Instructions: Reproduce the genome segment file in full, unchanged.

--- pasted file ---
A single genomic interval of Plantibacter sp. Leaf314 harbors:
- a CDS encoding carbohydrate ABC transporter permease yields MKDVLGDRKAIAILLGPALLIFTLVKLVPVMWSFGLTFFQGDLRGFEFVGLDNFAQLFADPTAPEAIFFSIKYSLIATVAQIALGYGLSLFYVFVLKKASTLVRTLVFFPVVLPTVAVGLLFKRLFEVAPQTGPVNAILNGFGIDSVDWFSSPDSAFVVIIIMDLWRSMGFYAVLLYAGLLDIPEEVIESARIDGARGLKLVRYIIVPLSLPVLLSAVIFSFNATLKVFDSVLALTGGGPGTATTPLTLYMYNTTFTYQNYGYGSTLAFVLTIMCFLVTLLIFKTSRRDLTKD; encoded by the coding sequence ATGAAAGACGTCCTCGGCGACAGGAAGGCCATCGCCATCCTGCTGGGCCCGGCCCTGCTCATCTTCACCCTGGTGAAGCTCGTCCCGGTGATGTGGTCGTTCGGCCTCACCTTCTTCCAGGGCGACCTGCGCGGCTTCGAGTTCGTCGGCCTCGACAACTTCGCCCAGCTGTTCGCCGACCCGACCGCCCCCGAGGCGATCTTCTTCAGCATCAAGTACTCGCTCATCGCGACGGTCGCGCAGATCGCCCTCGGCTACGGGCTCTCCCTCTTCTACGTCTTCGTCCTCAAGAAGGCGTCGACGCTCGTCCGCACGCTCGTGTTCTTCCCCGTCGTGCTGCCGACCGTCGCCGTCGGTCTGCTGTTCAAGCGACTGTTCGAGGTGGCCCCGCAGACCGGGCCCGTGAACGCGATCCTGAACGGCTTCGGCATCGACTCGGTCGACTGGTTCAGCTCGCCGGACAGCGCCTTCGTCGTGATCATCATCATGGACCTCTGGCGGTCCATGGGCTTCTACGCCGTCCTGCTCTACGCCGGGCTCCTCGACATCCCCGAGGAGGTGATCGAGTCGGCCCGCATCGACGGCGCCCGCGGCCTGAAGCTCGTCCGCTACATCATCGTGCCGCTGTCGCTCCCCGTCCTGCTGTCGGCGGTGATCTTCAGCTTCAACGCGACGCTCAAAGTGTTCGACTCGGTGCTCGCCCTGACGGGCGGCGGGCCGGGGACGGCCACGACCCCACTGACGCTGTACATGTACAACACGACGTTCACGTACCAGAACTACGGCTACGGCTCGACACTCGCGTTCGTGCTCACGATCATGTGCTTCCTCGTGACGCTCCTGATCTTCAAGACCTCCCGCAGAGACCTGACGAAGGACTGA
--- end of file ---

A single genomic interval of Plantibacter sp. Leaf314 harbors:
- a CDS encoding carbohydrate ABC transporter permease yields MKDVLGDRKAIAILLGPALLIFTLVKLVPVMWSFGLTFFQGDLRGFEFVGLDNFAQLFADPTAPEAIFFSIKYSLIATVAQIALGYGLSLFYVFVLKKASTLVRTLVFFPVVLPTVAVGLLFKRLFEVAPQTGPVNAILNGFGIDSVDWFSSPDSAFVVIIIMDLWRSMGFYAVLLYAGLLDIPEEVIESARIDGARGLKLVRYIIVPLSLPVLLSAVIFSFNATLKVFDSVLALTGGGPGTATTPLTLYMYNTTFTYQNYGYGSTLAFVLTIMCFLVTLLIFKTSRRDLTKD; encoded by the coding sequence ATGAAAGACGTCCTCGGCGACAGGAAGGCCATCGCCATCCTGCTGGGCCCGGCCCTGCTCATCTTCACCCTGGTGAAGCTCGTCCCGGTGATGTGGTCGTTCGGCCTCACCTTCTTCCAGGGCGACCTGCGCGGCTTCGAGTTCGTCGGCCTCGACAACTTCGCCCAGCTGTTCGCCGACCCGACCGCCCCCGAGGCGATCTTCTTCAGCATCAAGTACTCGCTCATCGCGACGGTCGCGCAGATCGCCCTCGGCTACGGGCTCTCCCTCTTCTACGTCTTCGTCCTCAAGAAGGCGTCGACGCTCGTCCGCACGCTCGTGTTCTTCCCCGTCGTGCTGCCGACCGTCGCCGTCGGTCTGCTGTTCAAGCGACTGTTCGAGGTGGCCCCGCAGACCGGGCCCGTGAACGCGATCCTGAACGGCTTCGGCATCGACTCGGTCGACTGGTTCAGCTCGCCGGACAGCGCCTTCGTCGTGATCATCATCATGGACCTCTGGCGGTCCATGGGCTTCTACGCCGTCCTGCTCTACGCCGGGCTCCTCGACATCCCCGAGGAGGTGATCGAGTCGGCCCGCATCGACGGCGCCCGCGGCCTGAAGCTCGTCCGCTACATCATCGTGCCGCTGTCGCTCCCCGTCCTGCTGTCGGCGGTGATCTTCAGCTTCAACGCGACGCTCAAAGTGTTCGACTCGGTGCTCGCCCTGACGGGCGGCGGGCCGGGGACGGCCACGACCCCACTGACGCTGTACATGTACAACACGACGTTCACGTACCAGAACTACGGCTACGGCTCGACACTCGCGTTCGTGCTCACGATCATGTGCTTCCTCGTGACGCTCCTGATCTTCAAGACCTCCCGCAGAGACCTGACGAAGGACTGA